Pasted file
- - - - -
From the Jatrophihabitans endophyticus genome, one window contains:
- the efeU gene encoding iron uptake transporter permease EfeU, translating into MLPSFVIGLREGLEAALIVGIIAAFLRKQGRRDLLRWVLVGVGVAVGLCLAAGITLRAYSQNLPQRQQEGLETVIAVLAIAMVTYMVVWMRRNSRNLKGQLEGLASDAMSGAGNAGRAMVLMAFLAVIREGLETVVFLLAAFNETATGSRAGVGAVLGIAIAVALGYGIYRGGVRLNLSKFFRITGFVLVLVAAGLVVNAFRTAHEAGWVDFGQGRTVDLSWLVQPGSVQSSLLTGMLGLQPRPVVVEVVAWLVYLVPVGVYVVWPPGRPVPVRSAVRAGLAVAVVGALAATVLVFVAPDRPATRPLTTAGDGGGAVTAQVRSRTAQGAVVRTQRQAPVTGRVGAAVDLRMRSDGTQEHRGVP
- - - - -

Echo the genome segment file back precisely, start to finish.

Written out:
From the Jatrophihabitans endophyticus genome, one window contains:
- the efeU gene encoding iron uptake transporter permease EfeU, translating into MLPSFVIGLREGLEAALIVGIIAAFLRKQGRRDLLRWVLVGVGVAVGLCLAAGITLRAYSQNLPQRQQEGLETVIAVLAIAMVTYMVVWMRRNSRNLKGQLEGLASDAMSGAGNAGRAMVLMAFLAVIREGLETVVFLLAAFNETATGSRAGVGAVLGIAIAVALGYGIYRGGVRLNLSKFFRITGFVLVLVAAGLVVNAFRTAHEAGWVDFGQGRTVDLSWLVQPGSVQSSLLTGMLGLQPRPVVVEVVAWLVYLVPVGVYVVWPPGRPVPVRSAVRAGLAVAVVGALAATVLVFVAPDRPATRPLTTAGDGGGAVTAQVRSRTAQGAVVRTQRQAPVTGRVGAAVDLRMRSDGTQEHRGVP